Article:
Monday, February 21, 2011

Henley: The Book of Heroes

Like many 9-year-old boys, Henley wants to be hero. And, like many 9-year-old boys, he’s able to accomplish this somewhat through playing video games, which he greatly enjoys doing.

It’s nearly Christmas, and all Henley wants is the Getchu 2000 video game. He already has an older version of the game, but he wants the newest version and can’t wait to get his hands on it so he can “level-up” and be a hero in the game. Of course, he’s told Grandpa that he wants it and he’s convinced he’s getting it for Christmas, especially when Grandpa brings in a big box, with a red bow, with his name on it. He can’t wait to open it!

But, he doesn’t find a Getchu 2000 in the box. Instead, he finds a book, The Book, The Living Tale. Even though Henley loves to read, the last thing he wants for Christmas is a book, and the last book he wants is this book, this stupid book. Every member of his family, with the exception of his younger brother who can’t read yet, loves the book and talks about how great it is and how much it helps them day by day. But, to Henley, the book is worthless. Nothing in the book could save his father from having to go to Iraq to fight the war and it didn’t stop his Grandma Rose from dying, either. What good will the book possibly do him? How could Grandpa be so mean?

Little does Henley realize The Book is the key to his survival and that of his family, when he gets to be a real-life hero. He has to find a way to get his hero’s heart without falling prey to the many evils and temptations along the way. And, he must rely on help that is available only in The Living Tale.

Henley: The Book of Heroes, written and illustrated by Jane H. Smith, M.D., is an allegory about our spiritual journey through life, written as an adventure story. Several pencil-sketched illustrations are scattered throughout the text.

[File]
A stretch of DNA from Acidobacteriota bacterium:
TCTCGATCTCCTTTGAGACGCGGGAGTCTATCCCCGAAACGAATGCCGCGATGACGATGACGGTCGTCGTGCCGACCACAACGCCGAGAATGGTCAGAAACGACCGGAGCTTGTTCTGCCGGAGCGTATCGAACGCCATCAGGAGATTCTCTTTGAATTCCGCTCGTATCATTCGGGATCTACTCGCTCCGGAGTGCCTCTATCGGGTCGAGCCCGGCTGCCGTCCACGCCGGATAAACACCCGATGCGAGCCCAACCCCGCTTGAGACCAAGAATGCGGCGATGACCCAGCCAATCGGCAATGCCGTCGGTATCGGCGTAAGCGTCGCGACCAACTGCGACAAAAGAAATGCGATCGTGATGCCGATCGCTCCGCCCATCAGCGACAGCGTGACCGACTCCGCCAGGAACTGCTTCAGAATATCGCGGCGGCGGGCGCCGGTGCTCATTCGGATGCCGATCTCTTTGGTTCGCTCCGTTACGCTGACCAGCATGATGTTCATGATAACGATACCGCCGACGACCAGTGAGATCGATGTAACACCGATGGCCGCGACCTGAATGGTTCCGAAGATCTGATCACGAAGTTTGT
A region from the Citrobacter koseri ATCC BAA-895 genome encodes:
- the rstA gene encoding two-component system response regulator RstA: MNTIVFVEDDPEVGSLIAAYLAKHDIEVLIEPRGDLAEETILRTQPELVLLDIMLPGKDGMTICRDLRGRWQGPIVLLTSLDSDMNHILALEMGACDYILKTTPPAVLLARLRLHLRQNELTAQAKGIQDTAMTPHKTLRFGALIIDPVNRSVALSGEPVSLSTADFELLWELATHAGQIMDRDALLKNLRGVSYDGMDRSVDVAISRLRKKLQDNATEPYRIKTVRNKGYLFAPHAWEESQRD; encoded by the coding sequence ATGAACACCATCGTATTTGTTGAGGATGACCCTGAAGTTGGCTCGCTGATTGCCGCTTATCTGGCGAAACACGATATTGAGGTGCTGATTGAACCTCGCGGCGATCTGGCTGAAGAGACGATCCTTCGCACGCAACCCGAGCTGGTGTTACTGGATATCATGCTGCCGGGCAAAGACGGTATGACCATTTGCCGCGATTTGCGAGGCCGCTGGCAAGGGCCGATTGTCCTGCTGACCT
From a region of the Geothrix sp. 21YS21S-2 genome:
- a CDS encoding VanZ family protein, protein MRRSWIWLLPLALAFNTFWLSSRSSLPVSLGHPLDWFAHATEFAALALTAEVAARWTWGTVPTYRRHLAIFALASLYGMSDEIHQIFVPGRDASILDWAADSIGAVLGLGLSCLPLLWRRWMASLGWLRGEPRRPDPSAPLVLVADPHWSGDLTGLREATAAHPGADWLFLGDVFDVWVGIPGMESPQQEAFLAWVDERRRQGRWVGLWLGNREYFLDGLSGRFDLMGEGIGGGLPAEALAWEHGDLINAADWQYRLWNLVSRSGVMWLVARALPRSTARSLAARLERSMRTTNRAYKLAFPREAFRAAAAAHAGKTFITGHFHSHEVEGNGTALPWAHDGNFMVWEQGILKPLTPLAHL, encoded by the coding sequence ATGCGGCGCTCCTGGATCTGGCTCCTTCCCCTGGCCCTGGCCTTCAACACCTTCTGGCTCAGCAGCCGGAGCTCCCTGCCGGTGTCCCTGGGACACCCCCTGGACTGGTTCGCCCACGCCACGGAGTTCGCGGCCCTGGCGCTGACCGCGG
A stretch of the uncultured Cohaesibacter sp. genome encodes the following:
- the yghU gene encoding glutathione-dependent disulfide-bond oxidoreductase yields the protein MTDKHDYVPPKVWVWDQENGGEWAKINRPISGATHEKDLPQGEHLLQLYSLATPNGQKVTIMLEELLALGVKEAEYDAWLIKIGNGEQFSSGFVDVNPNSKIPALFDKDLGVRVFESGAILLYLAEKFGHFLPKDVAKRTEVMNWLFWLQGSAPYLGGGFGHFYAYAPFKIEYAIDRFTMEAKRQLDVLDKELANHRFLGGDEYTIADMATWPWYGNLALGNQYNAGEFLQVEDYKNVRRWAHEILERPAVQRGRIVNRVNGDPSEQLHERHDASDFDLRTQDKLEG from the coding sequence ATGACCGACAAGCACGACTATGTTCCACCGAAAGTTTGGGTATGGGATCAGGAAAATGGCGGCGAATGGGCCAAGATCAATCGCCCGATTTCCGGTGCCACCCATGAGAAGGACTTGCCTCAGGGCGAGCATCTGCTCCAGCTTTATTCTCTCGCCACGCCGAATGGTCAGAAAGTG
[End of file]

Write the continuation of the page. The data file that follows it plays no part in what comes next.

What I Like: The writing style is lively and easy-to-read and the story is full of enough twists and turns to satisfy anyone.

What I Dislike: Although I liked the book overall as it is a good read and there are many truths to be found in it, I don’t believe it is well-suited for the suggested reading audience. The publisher doesn’t give an age group, but Amazon lists it as 9-12-year-olds. Henley is not quite 10 years old. Generally speaking, 9-12-year-olds want to read stories with main characters who are older than they are, not ones who are younger or the same age.

And, if Henley doesn’t get his hero’s heart in time, Grandpa will die. Even though “no man is an island” and our actions can and do impact others, I think it’s rather a heavy burden for a 9-year-old to learn his actions are directly related to the health and well-being of his grandpa. How is such a young boy supposed to deal with that?

Overall Rating: Good.

Age Appeal: 9-12.

Publisher Info: Tate Publishing and Enterprises, 2009; ISBN: 9781607998761; Paperback, 433 pages, $22.99.

Buy now at ChristianBook $16.99!

Or buy at $22.99.

Special Info: This is book one in the publisher’s The Living Tales Series. The next one is titled Henley: The Book of Overcomers.

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